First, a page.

The center for all current news about MMIX has moved to Germany! I've "passed the baton" to a new generation of talented software wizards, and MMIX's future is now in their capable hands. See the MMIX home pages for further information.
MMIX is a RISC machine that has been gaining many aficionados because it is used in Volume 4A of The Art of Computer Programming and it will eventually be used in all other volumes of that series. (Click here for basic info about MMIX; click here for news about the book MMIXware.) Most of the early developments took place in 1999; click here if you're interested in such historical stuff. Most interesting, perhaps, are three videos of lectures given during that year:
- Two lectures available from Stanford,
- the first one introductory (09 February 1999) and the second with a cool prototype-demo of some pipeline-visualization software (03 March 1999);
- A lecture available from Dr Dobbs TechNetCast,
- given to the Boston ACM Chapter on 15 December 1999.
Here are the final drafts of the full story about the MMIX architecture and its assembly language and loader format, as well as a description of a rudimentary operating system and runtime environment that will be assumed in the simpler parts of my books.Definition of architecture details (143KB of compressed PostScript) (final version, 31 August 2011)
People have been accumulating several years of experience with a straightforward MMIX assembler and simulator, and I know that both programs work reasonably well on three platforms. The pipeline meta-simulator is also up and running, but with a user interface that is not for beginners. (This is one of the most difficult programs I've ever written, and surely one of the most interesting, for people who have time to explore low-level details.)Click here to download MMIXware: the simple simulator, assembler, test programs, and full documentation, plus the meta-simulator: mmix-20110831.tar.gz (Version of 31 Aug 2011)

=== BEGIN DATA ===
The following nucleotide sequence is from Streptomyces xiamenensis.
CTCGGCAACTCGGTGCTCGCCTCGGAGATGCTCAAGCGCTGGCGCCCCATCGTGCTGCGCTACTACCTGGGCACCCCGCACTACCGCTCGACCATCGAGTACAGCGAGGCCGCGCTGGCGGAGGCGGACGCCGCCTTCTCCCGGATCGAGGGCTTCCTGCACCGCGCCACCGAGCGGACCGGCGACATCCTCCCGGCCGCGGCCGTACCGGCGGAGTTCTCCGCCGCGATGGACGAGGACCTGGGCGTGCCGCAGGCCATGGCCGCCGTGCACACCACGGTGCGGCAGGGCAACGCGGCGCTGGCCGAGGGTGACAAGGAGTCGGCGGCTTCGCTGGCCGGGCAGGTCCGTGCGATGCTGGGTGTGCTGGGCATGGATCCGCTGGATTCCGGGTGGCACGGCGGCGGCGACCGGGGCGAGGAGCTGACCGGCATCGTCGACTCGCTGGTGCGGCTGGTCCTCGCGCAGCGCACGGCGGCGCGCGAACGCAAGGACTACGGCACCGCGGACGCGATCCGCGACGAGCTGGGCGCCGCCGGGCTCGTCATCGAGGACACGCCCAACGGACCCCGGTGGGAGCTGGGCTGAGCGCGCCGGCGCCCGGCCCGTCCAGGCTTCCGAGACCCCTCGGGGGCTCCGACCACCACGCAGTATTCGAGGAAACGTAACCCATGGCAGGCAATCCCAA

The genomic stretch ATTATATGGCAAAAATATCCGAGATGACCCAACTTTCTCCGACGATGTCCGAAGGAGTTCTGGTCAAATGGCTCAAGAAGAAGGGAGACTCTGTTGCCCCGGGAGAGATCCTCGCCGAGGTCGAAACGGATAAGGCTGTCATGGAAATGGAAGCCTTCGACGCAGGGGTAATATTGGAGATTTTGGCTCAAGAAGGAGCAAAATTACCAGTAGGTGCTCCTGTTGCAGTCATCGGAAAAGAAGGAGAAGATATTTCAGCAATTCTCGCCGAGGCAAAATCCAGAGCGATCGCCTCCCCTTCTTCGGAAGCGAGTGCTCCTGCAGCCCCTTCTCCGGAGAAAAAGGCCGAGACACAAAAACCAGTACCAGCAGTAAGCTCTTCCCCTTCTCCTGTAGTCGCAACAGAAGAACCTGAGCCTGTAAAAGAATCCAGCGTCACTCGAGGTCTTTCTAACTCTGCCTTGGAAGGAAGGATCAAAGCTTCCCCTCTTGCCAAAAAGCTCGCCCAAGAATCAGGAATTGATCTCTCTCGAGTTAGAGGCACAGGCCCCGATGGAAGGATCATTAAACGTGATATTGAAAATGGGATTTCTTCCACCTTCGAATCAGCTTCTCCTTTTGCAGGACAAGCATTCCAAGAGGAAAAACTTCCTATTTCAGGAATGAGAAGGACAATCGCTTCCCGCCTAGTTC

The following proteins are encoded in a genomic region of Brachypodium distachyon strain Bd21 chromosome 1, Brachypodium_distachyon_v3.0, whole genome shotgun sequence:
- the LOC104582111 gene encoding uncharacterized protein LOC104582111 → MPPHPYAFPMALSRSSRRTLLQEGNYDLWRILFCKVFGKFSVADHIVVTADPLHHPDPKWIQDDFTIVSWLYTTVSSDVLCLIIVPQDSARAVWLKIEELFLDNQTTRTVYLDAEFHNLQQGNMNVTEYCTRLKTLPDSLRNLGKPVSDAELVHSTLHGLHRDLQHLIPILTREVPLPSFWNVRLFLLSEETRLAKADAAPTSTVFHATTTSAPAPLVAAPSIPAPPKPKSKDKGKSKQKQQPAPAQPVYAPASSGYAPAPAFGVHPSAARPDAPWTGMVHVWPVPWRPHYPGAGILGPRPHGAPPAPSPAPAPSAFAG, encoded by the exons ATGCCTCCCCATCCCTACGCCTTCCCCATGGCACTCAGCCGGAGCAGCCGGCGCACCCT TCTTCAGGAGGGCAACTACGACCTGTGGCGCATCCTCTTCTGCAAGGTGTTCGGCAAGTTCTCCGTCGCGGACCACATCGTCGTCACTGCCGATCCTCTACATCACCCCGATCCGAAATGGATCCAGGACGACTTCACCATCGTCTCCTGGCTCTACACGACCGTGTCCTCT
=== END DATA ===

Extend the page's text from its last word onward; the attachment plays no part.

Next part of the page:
In general these programs are now entirely stable: I won't be changing them any more, because they've proved their value in extensive use. Further developments, including versions that I myself do not maintain, are however ongoing. All the really current news about MMIX is, in fact, now to be found in the MMIX home pages.
All the software and documentation have also been printed in a handy book format, with mini-indexes on each right-hand page so that you can easily find your way around. I also prepared a comprehensive master index to all the programs. Everybody seriously interested in MMIX will enjoy this book, available from Springer Verlag as Lecture Notes in Computer Science number 1750.
See also the
Windows-oriented MMIX simulator including a Video RAM prepared by Professor Axel Böttcher,
as well as the Un*x/X11-based MMIX simulator by Andrew Pochinsky of MIT's Center for Theoretical Physics.
And there's now a C/C++ compiler too! On 31 December 2001, Hans-Peter Nilsson told me that his GCC port for MMIX is now part of the "official" GNU sources. Here are his installation instructions.
Furthermore Evgeny Eremin of Perm State Pedagogical University has a rapidly growing set of freely available MMIX-based tools including a simulator, I/O ROM, Java applets, and a compiler from Pascal to MMIX.